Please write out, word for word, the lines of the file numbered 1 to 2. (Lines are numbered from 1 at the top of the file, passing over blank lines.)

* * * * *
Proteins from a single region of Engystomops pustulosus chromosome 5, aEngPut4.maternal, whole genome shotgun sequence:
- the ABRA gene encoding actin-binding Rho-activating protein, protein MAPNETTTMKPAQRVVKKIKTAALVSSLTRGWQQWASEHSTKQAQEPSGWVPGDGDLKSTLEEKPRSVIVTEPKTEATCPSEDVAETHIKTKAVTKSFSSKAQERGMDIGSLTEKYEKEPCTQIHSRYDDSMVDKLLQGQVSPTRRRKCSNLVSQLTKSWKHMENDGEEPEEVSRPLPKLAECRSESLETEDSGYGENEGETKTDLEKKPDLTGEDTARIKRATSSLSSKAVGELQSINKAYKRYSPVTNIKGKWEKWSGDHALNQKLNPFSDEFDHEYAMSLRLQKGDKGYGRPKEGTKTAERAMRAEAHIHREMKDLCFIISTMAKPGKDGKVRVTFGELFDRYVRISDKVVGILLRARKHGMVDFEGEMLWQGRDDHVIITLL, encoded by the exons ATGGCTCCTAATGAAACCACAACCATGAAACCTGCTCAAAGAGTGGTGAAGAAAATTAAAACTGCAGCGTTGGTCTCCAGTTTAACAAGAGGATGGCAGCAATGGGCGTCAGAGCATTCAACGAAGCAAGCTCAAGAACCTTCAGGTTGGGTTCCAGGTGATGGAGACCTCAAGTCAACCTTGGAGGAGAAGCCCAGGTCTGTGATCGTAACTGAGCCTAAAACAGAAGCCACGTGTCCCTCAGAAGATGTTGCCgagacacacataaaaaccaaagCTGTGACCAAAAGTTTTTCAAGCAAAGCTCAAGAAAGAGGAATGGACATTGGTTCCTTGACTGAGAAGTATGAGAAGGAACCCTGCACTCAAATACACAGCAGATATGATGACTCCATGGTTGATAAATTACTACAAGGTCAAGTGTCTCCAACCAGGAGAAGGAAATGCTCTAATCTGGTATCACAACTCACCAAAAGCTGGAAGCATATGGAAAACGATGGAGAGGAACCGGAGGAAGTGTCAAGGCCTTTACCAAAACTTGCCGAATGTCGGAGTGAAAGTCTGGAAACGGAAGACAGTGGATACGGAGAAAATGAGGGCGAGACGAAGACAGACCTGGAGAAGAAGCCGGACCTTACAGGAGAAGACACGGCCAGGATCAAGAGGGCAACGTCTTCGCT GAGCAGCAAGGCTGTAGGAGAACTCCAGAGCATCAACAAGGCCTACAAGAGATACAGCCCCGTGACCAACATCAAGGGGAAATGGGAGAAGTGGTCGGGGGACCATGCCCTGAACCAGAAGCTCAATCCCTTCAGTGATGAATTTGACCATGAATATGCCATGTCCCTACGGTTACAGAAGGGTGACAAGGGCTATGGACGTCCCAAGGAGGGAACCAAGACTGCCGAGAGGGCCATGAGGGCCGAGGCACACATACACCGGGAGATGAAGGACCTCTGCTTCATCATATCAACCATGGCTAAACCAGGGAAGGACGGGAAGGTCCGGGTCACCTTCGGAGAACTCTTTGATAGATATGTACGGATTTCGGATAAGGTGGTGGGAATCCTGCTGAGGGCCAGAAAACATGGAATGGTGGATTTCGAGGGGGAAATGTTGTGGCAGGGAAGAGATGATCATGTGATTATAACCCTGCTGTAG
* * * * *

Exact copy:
Proteins from a single region of Engystomops pustulosus chromosome 5, aEngPut4.maternal, whole genome shotgun sequence:
- the ABRA gene encoding actin-binding Rho-activating protein, protein MAPNETTTMKPAQRVVKKIKTAALVSSLTRGWQQWASEHSTKQAQEPSGWVPGDGDLKSTLEEKPRSVIVTEPKTEATCPSEDVAETHIKTKAVTKSFSSKAQERGMDIGSLTEKYEKEPCTQIHSRYDDSMVDKLLQGQVSPTRRRKCSNLVSQLTKSWKHMENDGEEPEEVSRPLPKLAECRSESLETEDSGYGENEGETKTDLEKKPDLTGEDTARIKRATSSLSSKAVGELQSINKAYKRYSPVTNIKGKWEKWSGDHALNQKLNPFSDEFDHEYAMSLRLQKGDKGYGRPKEGTKTAERAMRAEAHIHREMKDLCFIISTMAKPGKDGKVRVTFGELFDRYVRISDKVVGILLRARKHGMVDFEGEMLWQGRDDHVIITLL, encoded by the exons ATGGCTCCTAATGAAACCACAACCATGAAACCTGCTCAAAGAGTGGTGAAGAAAATTAAAACTGCAGCGTTGGTCTCCAGTTTAACAAGAGGATGGCAGCAATGGGCGTCAGAGCATTCAACGAAGCAAGCTCAAGAACCTTCAGGTTGGGTTCCAGGTGATGGAGACCTCAAGTCAACCTTGGAGGAGAAGCCCAGGTCTGTGATCGTAACTGAGCCTAAAACAGAAGCCACGTGTCCCTCAGAAGATGTTGCCgagacacacataaaaaccaaagCTGTGACCAAAAGTTTTTCAAGCAAAGCTCAAGAAAGAGGAATGGACATTGGTTCCTTGACTGAGAAGTATGAGAAGGAACCCTGCACTCAAATACACAGCAGATATGATGACTCCATGGTTGATAAATTACTACAAGGTCAAGTGTCTCCAACCAGGAGAAGGAAATGCTCTAATCTGGTATCACAACTCACCAAAAGCTGGAAGCATATGGAAAACGATGGAGAGGAACCGGAGGAAGTGTCAAGGCCTTTACCAAAACTTGCCGAATGTCGGAGTGAAAGTCTGGAAACGGAAGACAGTGGATACGGAGAAAATGAGGGCGAGACGAAGACAGACCTGGAGAAGAAGCCGGACCTTACAGGAGAAGACACGGCCAGGATCAAGAGGGCAACGTCTTCGCT GAGCAGCAAGGCTGTAGGAGAACTCCAGAGCATCAACAAGGCCTACAAGAGATACAGCCCCGTGACCAACATCAAGGGGAAATGGGAGAAGTGGTCGGGGGACCATGCCCTGAACCAGAAGCTCAATCCCTTCAGTGATGAATTTGACCATGAATATGCCATGTCCCTACGGTTACAGAAGGGTGACAAGGGCTATGGACGTCCCAAGGAGGGAACCAAGACTGCCGAGAGGGCCATGAGGGCCGAGGCACACATACACCGGGAGATGAAGGACCTCTGCTTCATCATATCAACCATGGCTAAACCAGGGAAGGACGGGAAGGTCCGGGTCACCTTCGGAGAACTCTTTGATAGATATGTACGGATTTCGGATAAGGTGGTGGGAATCCTGCTGAGGGCCAGAAAACATGGAATGGTGGATTTCGAGGGGGAAATGTTGTGGCAGGGAAGAGATGATCATGTGATTATAACCCTGCTGTAG